I was getting tired. I tried to demonstrate to Francis, in sign language, that he should do this. But when I waved my arms to demonstrate, I sank further down into the sea and I began to realise that I might just be going to drown.

At length Francis understood and turned the boat over. It was drifting far less fast now. With the last bit of my strength I swam towards him and reached the boat. Francis headed the boat towards the shore and a few minutes later we reached it. I staggered out onto the white warm, sublimely warm, sand and lay back thankfully.

‘I nearly drowned just now,’ I said when we got in.

‘Why do you have to go out on such a day at all?’ Nell asked.

The wife of our neighbour Stan had a speed boat of her own, and in the morning used to drive out and anchor in some far off bay and sunbathe for a couple of hours.

Stan meanwhile would climb trees. Inching up the side of a palm tree, clutching the scaly husks with his knees, his ascent would be triumphant, beautiful.

He had had a factory for building boats too, and at the height of his success he was building a big yacht, not to speak of occasional dinghies being completed at the rate of one or two a week.

What had been once the old barn at Al Canada was paved now with shiny black and white marble paving stones. A wall had been built round the fire and a roof over it, so that when it was cold one could sit in this enclosed space and huddle round the fireplace, out of those vast howling draughts that swept the place outside.

And many were the expeditions which we went on to the villas of other folk living on the island, and there would be barbecues and plenty of drinks being plied, and one of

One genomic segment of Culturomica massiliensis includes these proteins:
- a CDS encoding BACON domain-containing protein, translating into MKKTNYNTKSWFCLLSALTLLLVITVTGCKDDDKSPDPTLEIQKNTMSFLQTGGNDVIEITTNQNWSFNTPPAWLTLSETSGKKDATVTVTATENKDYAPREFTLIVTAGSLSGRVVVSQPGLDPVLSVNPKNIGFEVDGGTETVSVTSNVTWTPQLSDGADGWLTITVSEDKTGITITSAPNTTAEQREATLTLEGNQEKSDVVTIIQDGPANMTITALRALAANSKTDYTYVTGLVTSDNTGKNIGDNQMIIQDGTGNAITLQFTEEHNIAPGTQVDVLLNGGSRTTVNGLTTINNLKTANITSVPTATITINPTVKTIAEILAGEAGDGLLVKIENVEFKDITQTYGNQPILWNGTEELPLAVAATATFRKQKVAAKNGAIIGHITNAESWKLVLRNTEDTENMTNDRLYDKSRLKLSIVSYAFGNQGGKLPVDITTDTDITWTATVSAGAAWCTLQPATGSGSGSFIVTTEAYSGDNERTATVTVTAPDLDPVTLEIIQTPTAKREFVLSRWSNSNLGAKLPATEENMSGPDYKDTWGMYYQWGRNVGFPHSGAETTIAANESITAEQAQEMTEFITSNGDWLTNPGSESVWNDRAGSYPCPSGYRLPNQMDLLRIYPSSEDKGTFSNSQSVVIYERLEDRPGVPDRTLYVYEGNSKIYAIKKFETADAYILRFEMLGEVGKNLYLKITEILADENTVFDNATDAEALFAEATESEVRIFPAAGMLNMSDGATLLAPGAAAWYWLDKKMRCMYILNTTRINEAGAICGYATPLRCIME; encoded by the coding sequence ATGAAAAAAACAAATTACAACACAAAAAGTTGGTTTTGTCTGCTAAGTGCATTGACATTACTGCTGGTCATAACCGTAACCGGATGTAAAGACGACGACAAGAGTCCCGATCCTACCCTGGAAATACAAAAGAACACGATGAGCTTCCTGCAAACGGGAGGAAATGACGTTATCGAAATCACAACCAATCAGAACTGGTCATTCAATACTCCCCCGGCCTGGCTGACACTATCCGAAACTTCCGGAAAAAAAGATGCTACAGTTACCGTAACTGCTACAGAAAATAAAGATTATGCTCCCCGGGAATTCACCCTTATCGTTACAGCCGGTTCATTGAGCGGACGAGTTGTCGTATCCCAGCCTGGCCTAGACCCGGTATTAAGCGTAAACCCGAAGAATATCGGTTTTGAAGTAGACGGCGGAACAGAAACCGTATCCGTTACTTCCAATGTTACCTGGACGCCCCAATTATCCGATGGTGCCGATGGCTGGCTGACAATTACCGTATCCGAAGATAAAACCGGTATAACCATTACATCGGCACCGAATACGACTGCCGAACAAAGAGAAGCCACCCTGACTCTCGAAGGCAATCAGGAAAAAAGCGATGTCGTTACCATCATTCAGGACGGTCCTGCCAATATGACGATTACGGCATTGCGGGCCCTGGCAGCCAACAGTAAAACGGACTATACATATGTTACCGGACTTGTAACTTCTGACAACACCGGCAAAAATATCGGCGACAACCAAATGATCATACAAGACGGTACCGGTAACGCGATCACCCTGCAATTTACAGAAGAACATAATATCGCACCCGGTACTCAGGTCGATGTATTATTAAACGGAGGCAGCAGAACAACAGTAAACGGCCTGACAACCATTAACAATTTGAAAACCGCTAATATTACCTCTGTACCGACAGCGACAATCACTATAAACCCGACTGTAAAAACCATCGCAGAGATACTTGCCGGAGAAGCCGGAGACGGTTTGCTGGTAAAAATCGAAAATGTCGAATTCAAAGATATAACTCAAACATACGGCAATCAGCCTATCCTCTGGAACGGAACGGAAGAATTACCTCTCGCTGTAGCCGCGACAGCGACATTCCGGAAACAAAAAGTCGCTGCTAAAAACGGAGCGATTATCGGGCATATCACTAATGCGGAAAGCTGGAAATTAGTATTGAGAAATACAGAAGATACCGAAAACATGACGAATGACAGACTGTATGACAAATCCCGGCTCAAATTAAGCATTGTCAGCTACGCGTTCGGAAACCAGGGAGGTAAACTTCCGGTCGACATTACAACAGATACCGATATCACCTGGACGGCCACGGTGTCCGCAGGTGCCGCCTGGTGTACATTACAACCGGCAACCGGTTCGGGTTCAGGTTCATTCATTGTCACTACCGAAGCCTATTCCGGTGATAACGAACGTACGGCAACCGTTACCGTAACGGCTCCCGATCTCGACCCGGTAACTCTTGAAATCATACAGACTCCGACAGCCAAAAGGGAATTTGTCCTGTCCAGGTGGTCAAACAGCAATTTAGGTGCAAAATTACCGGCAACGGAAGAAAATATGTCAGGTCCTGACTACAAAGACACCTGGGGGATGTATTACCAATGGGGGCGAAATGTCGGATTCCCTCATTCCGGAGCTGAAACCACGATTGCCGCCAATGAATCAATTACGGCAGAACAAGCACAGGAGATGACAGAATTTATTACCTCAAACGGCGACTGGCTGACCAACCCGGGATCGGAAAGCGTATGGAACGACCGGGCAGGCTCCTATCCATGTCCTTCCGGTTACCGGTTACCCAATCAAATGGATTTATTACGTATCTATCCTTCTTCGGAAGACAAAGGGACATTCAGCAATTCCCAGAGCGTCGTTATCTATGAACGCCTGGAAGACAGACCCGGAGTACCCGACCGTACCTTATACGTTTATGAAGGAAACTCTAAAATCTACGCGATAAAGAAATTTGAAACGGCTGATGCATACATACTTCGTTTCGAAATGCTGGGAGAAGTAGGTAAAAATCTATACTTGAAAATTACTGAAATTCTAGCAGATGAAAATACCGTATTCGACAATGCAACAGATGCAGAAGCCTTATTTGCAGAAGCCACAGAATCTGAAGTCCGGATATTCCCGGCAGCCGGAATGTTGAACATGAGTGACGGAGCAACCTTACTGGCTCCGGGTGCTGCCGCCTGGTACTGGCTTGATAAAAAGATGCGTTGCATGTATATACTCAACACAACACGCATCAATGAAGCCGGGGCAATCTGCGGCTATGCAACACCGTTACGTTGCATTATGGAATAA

the visits I remember best was to Gorigez, the eccentric


owner of the Hotel Formentor in the next bay to ours.

This man, it was said, tiring of his mistress, had thrown her out of the speed boat into waters which he knew to be shark-infested. When a shark bit off her leg, he gave her a replica of it made from solid silver.

Gorigez was to be seen sinisterly trotting through the trees in a sprung wagon which lurched beneath his vast squat form, and was drawn by four stallions.

Phillip had activated many fantasies over the years. He had bought many dogs, prizing this one for its grace, that one for its cunning and a third for its monstrosity. They were watered and fed and generally looked after by the servants through the summer but were allegedly murdered in the winter so that they didn’t have to feed them before his next visit. A dog seller with a fresh selection of dogs would appear when Phillip arrived for the next summer.

I remember other things from those times, lunches beneath the awning on the terrace, the wine, the dappled shadows, those plates piled with mussels, gambas, shrimps.

I also remember the Serenella and how for the moment, if one was on the shore and it hove fairly close, one could hear the roar of its motors and just audible over them the sumptuous music from the built-in radiogram and get a whiff of the cocktails and a sight of that unusual crowd of men and girls.